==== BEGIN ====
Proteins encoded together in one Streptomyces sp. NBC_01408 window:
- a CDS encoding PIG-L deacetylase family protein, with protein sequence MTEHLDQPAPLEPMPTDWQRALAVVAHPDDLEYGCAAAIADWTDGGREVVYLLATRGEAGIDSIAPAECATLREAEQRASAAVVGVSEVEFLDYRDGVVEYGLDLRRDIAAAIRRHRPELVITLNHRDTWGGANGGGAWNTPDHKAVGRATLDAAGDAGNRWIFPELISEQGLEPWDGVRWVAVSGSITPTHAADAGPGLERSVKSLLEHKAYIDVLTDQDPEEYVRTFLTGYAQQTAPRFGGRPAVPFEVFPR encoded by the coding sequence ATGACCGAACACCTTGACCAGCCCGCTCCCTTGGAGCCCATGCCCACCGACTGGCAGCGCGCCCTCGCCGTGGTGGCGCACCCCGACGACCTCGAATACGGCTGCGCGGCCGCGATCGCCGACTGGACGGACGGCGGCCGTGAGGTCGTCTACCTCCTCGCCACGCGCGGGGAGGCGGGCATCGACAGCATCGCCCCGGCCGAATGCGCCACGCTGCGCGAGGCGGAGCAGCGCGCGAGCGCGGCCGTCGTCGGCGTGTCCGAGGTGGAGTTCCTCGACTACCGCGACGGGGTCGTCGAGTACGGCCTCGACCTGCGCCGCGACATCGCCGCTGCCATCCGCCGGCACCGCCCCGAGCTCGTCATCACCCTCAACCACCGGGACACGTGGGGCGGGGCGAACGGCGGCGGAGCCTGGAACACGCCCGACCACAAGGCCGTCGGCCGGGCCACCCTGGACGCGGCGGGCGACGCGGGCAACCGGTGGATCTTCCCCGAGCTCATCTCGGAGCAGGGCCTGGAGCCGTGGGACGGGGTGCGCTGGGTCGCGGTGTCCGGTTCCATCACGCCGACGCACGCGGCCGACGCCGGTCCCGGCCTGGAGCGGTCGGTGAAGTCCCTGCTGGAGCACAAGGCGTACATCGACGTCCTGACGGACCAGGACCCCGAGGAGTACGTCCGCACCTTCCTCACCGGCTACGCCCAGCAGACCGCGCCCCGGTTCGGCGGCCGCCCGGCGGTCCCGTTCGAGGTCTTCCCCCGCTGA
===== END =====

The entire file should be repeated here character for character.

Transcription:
Proteins encoded together in one Streptomyces sp. NBC_01408 window:
- a CDS encoding PIG-L deacetylase family protein, with protein sequence MTEHLDQPAPLEPMPTDWQRALAVVAHPDDLEYGCAAAIADWTDGGREVVYLLATRGEAGIDSIAPAECATLREAEQRASAAVVGVSEVEFLDYRDGVVEYGLDLRRDIAAAIRRHRPELVITLNHRDTWGGANGGGAWNTPDHKAVGRATLDAAGDAGNRWIFPELISEQGLEPWDGVRWVAVSGSITPTHAADAGPGLERSVKSLLEHKAYIDVLTDQDPEEYVRTFLTGYAQQTAPRFGGRPAVPFEVFPR encoded by the coding sequence ATGACCGAACACCTTGACCAGCCCGCTCCCTTGGAGCCCATGCCCACCGACTGGCAGCGCGCCCTCGCCGTGGTGGCGCACCCCGACGACCTCGAATACGGCTGCGCGGCCGCGATCGCCGACTGGACGGACGGCGGCCGTGAGGTCGTCTACCTCCTCGCCACGCGCGGGGAGGCGGGCATCGACAGCATCGCCCCGGCCGAATGCGCCACGCTGCGCGAGGCGGAGCAGCGCGCGAGCGCGGCCGTCGTCGGCGTGTCCGAGGTGGAGTTCCTCGACTACCGCGACGGGGTCGTCGAGTACGGCCTCGACCTGCGCCGCGACATCGCCGCTGCCATCCGCCGGCACCGCCCCGAGCTCGTCATCACCCTCAACCACCGGGACACGTGGGGCGGGGCGAACGGCGGCGGAGCCTGGAACACGCCCGACCACAAGGCCGTCGGCCGGGCCACCCTGGACGCGGCGGGCGACGCGGGCAACCGGTGGATCTTCCCCGAGCTCATCTCGGAGCAGGGCCTGGAGCCGTGGGACGGGGTGCGCTGGGTCGCGGTGTCCGGTTCCATCACGCCGACGCACGCGGCCGACGCCGGTCCCGGCCTGGAGCGGTCGGTGAAGTCCCTGCTGGAGCACAAGGCGTACATCGACGTCCTGACGGACCAGGACCCCGAGGAGTACGTCCGCACCTTCCTCACCGGCTACGCCCAGCAGACCGCGCCCCGGTTCGGCGGCCGCCCGGCGGTCCCGTTCGAGGTCTTCCCCCGCTGA